Moths in the Drepanidae are commonly known as the Hook tips. There are more than 650 species worldwide, eight in Europe, and six in Britain, with one extra an occasional immigrant. The adults have broad wings, the fore wings usually having a hook at the tip, and thin bodies, and are similar to the Geometridae, to which they are closely related. Some species are pests of the coffee crop. The caterpillars of the U. K. species feed on trees and shrubs. The caterpillars lack the final pair of prolegs, and rest in a characteristic shape with the end of the body raised up.
Above is the Chinese character moth, Cilix glaucata. It is widespread in central and southern Europe, found in the British Isles, but less common in the north and absent from most of Scotland.
The caterpillar grows up to 12 mm long, and is found in hedgerows and woodland margins. Its foodplants include hawthorn, blackthorn, plum, apple, pear, rowan and bramble. There are two generations per year. Eggs are laid in May and again in August. The caterpillars feed in June and July, and September and October. When the caterpillars are small they eat the upper surface of the leaf only, leaving characteristic blotches telling of their presence. Only when they are larger do they eat in the normal way. Pupation takes place in August and October in a strong, brown cocoon among leaves or under loose bark. They overwinter as a pupa.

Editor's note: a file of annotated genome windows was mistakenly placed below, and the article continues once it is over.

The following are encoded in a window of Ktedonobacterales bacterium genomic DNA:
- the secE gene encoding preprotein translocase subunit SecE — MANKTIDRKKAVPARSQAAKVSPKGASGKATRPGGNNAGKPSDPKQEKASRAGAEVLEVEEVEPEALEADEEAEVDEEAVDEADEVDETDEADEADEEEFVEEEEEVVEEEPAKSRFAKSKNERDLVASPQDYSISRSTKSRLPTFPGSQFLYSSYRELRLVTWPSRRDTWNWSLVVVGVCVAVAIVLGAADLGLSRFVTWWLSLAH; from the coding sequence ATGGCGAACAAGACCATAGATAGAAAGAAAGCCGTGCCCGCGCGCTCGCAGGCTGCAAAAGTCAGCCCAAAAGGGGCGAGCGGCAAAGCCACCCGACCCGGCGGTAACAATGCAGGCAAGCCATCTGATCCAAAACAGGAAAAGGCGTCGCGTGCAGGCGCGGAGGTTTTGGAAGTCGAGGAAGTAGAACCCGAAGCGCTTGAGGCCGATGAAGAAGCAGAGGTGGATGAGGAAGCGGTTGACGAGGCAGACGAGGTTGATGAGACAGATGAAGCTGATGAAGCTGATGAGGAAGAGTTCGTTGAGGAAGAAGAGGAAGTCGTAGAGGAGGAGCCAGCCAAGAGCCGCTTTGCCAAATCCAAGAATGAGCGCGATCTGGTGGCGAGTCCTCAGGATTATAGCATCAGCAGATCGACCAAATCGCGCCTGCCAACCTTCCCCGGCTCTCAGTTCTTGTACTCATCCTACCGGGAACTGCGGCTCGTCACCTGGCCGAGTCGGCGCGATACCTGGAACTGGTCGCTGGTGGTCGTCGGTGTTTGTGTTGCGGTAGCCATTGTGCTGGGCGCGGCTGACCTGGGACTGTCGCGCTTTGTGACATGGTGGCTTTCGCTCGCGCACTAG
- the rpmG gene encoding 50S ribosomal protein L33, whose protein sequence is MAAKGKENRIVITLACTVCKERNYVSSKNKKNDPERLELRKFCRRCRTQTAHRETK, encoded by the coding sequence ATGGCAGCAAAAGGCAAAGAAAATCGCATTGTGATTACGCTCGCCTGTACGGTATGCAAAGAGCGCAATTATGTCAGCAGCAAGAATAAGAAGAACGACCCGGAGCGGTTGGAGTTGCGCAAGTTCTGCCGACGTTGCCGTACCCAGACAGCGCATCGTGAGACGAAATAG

Adults emerge in May and August. The adult Chinese character does not have the hooked tip to the forewing that is characteristic of this family. Forewing length is 10 - 13 mm. When at rest the adult resembles a bird dropping. Adults are nocturnal.